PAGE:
- Extensions of time: The discussion draft introduces a two-stage process for notification of an extension of time claim. The first notice must state the circumstances that are relied on as grounds for the extension of time and must be provided within 20 working days of the Contractor becoming aware of the circumstances. The second notice must include details of the period of the extension sought. This can be included with the first notice or provided separately within a reasonable time. Disputes around entitlement to an extension of time are to be referred to the Independent Certifier.
- Variations: The discussion draft amends the current variations clause (clause 9) to also incorporate the contract price adjustment mechanisms (such as provisional sums and provisional items) that were previously dealt with in the clause 12. It also highlights the split roles of the Contract Administrator and Independent Certifier, with the Contract Administrator instructing variations, receiving notices and endeavouring to reach agreement on the value of variations with the Contractor. In the event that the parties cannot reach agreement, the Independent Certifier decides the value of the variation.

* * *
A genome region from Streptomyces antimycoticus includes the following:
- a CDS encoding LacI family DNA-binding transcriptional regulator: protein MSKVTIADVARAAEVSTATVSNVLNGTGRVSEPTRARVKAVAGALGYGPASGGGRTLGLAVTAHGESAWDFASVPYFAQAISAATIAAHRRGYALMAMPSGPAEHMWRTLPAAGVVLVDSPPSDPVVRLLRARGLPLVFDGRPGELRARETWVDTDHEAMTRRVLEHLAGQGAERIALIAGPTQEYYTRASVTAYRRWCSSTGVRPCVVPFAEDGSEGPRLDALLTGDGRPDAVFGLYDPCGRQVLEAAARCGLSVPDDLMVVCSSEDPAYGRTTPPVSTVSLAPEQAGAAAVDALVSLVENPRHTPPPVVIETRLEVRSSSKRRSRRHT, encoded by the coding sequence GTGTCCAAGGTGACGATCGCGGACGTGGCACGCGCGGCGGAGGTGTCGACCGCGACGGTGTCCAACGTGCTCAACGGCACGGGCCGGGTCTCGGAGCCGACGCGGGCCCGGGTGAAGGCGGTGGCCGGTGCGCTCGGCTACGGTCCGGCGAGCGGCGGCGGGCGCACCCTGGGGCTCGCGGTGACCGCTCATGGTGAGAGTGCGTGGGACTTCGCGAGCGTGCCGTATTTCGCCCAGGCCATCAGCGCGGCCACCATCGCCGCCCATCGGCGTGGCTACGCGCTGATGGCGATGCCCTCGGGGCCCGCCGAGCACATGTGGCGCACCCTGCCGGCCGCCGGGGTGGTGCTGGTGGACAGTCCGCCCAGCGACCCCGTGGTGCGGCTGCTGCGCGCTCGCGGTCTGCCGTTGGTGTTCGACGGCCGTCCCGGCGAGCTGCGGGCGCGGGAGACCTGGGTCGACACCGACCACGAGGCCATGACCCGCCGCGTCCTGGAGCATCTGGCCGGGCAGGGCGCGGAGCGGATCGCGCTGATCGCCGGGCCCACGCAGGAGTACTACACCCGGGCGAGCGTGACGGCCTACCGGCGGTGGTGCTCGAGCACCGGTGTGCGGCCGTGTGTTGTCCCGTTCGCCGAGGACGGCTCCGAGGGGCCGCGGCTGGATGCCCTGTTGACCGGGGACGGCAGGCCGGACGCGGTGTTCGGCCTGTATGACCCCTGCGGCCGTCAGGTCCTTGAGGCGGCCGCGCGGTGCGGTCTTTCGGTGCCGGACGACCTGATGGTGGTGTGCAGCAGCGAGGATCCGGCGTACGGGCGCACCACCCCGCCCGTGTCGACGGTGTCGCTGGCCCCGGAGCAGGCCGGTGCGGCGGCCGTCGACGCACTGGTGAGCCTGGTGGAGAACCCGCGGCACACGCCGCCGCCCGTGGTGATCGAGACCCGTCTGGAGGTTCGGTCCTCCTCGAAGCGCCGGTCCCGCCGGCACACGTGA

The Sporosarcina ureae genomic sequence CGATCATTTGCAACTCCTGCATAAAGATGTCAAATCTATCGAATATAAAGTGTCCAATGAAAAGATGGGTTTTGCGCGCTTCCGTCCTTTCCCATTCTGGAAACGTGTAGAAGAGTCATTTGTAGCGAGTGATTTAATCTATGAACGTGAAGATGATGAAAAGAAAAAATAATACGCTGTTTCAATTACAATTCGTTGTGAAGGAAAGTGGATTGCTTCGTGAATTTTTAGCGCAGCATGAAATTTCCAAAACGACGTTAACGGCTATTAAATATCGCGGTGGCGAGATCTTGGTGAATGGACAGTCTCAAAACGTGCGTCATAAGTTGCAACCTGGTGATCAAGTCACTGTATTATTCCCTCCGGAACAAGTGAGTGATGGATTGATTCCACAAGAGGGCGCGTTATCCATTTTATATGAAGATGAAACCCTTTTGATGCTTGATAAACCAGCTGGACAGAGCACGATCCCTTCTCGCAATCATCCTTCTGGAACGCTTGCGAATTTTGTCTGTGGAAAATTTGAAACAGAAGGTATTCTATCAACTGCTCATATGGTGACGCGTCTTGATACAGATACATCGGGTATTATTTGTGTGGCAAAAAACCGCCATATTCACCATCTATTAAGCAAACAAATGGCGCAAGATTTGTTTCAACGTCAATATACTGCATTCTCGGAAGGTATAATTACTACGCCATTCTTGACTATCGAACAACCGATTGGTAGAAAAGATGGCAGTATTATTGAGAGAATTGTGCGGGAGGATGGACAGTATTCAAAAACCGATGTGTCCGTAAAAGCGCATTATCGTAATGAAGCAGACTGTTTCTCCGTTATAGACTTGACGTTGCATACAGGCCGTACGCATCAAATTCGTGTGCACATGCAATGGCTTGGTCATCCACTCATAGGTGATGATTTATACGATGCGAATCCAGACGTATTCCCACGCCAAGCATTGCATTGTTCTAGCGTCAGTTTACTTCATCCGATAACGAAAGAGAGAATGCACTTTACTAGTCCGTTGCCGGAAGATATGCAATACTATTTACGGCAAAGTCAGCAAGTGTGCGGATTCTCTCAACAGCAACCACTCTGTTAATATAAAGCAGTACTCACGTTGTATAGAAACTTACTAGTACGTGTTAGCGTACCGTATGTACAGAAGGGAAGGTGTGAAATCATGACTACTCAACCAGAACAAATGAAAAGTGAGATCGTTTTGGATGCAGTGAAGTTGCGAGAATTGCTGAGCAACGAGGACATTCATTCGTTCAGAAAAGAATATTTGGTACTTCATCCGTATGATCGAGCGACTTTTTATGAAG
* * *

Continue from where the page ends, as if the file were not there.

- Cost fluctuation: The discussion draft also reverses the presumption in the current NZS3910 template that cost fluctuations will not apply to the contract price, and provides that a cost fluctuation adjustment shall be made unless the parties specifically agree otherwise in the Specific Conditions.
- Dispute resolution: Significant changes have been made to the dispute resolution provisions of NZS3910. Senior representatives of the parties are required to attempt to resolve any disputes in the first instance. If unsuccessful, the parties may agree to mediate the dispute, or refer the dispute to arbitration. It is unclear how these requirements in clause 13 of the discussion draft are intended to interact with the additional requirements in clause 6.4 that parties obtain a Formal Decision on any dispute from the Independent Certifier (and in particular whether a Formal Decision is a condition precedent to arbitration). Look out for another brief counsel on this issue shortly.